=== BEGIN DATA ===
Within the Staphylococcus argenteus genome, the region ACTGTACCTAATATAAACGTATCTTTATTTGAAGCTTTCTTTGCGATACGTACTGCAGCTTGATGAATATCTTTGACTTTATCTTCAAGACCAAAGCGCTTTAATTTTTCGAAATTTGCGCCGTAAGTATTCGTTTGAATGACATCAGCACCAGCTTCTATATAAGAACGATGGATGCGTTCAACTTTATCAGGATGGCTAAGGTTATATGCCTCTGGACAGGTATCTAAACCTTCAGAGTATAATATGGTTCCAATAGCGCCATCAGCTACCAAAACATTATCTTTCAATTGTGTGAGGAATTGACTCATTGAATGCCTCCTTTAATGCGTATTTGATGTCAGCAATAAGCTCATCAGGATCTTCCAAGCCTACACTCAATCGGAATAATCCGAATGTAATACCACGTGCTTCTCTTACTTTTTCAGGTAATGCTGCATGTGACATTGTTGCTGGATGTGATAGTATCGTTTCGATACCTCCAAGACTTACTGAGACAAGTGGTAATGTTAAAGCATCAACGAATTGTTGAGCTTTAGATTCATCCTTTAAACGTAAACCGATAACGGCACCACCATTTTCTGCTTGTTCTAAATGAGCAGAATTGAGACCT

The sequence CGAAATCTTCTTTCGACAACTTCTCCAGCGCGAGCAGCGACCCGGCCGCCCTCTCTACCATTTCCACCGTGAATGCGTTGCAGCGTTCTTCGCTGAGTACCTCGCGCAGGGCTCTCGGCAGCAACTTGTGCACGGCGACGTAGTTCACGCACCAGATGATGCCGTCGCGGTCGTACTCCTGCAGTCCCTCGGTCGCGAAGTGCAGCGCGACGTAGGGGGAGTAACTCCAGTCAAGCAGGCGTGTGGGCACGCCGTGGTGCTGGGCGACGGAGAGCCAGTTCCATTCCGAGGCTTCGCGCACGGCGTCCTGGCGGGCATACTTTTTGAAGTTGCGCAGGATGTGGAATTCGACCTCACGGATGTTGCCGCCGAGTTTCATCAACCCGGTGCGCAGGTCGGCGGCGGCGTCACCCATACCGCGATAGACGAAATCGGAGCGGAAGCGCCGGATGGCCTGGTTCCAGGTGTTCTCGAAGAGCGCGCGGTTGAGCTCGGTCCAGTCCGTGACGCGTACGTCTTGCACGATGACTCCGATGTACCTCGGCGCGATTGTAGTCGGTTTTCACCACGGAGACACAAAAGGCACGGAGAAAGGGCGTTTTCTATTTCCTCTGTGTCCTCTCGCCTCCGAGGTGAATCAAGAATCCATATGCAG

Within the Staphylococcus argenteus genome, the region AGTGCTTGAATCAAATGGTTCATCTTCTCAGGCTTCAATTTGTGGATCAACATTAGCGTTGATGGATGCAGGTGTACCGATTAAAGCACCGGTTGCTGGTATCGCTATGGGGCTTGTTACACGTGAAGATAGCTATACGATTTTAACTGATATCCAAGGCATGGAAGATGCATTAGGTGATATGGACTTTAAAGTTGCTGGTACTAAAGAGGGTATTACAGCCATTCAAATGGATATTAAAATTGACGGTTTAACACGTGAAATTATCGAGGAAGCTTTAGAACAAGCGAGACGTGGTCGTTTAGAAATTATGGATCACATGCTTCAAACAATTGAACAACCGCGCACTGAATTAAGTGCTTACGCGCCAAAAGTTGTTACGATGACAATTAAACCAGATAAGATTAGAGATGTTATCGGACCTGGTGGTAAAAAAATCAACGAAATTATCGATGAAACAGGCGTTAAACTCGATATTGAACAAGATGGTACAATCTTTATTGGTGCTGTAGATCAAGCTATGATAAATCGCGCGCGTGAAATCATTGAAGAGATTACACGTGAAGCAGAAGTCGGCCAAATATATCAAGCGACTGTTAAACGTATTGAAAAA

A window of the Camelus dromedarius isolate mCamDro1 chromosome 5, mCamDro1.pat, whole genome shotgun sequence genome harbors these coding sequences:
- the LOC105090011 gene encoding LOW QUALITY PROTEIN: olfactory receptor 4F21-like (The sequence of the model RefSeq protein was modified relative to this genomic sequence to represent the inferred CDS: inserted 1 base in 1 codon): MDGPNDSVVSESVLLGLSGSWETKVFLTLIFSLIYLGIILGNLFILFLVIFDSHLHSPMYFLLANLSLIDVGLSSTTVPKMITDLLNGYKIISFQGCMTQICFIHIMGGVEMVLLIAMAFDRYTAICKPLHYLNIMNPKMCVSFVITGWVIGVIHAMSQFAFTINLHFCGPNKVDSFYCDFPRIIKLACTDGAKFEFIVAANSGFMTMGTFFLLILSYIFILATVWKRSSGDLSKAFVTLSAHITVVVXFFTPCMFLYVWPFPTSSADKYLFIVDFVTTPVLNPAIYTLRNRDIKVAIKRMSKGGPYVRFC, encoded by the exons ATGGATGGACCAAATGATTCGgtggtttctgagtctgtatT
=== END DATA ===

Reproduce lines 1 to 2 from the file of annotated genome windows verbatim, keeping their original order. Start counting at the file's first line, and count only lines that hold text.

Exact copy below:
Within the Staphylococcus argenteus genome, the region ACTGTACCTAATATAAACGTATCTTTATTTGAAGCTTTCTTTGCGATACGTACTGCAGCTTGATGAATATCTTTGACTTTATCTTCAAGACCAAAGCGCTTTAATTTTTCGAAATTTGCGCCGTAAGTATTCGTTTGAATGACATCAGCACCAGCTTCTATATAAGAACGATGGATGCGTTCAACTTTATCAGGATGGCTAAGGTTATATGCCTCTGGACAGGTATCTAAACCTTCAGAGTATAATATGGTTCCAATAGCGCCATCAGCTACCAAAACATTATCTTTCAATTGTGTGAGGAATTGACTCATTGAATGCCTCCTTTAATGCGTATTTGATGTCAGCAATAAGCTCATCAGGATCTTCCAAGCCTACACTCAATCGGAATAATCCGAATGTAATACCACGTGCTTCTCTTACTTTTTCAGGTAATGCTGCATGTGACATTGTTGCTGGATGTGATAGTATCGTTTCGATACCTCCAAGACTTACTGAGACAAGTGGTAATGTTAAAGCATCAACGAATTGTTGAGCTTTAGATTCATCCTTTAAACGTAAACCGATAACGGCACCACCATTTTCTGCTTGTTCTAAATGAGCAGAATTGAGACCT

The sequence CGAAATCTTCTTTCGACAACTTCTCCAGCGCGAGCAGCGACCCGGCCGCCCTCTCTACCATTTCCACCGTGAATGCGTTGCAGCGTTCTTCGCTGAGTACCTCGCGCAGGGCTCTCGGCAGCAACTTGTGCACGGCGACGTAGTTCACGCACCAGATGATGCCGTCGCGGTCGTACTCCTGCAGTCCCTCGGTCGCGAAGTGCAGCGCGACGTAGGGGGAGTAACTCCAGTCAAGCAGGCGTGTGGGCACGCCGTGGTGCTGGGCGACGGAGAGCCAGTTCCATTCCGAGGCTTCGCGCACGGCGTCCTGGCGGGCATACTTTTTGAAGTTGCGCAGGATGTGGAATTCGACCTCACGGATGTTGCCGCCGAGTTTCATCAACCCGGTGCGCAGGTCGGCGGCGGCGTCACCCATACCGCGATAGACGAAATCGGAGCGGAAGCGCCGGATGGCCTGGTTCCAGGTGTTCTCGAAGAGCGCGCGGTTGAGCTCGGTCCAGTCCGTGACGCGTACGTCTTGCACGATGACTCCGATGTACCTCGGCGCGATTGTAGTCGGTTTTCACCACGGAGACACAAAAGGCACGGAGAAAGGGCGTTTTCTATTTCCTCTGTGTCCTCTCGCCTCCGAGGTGAATCAAGAATCCATATGCAG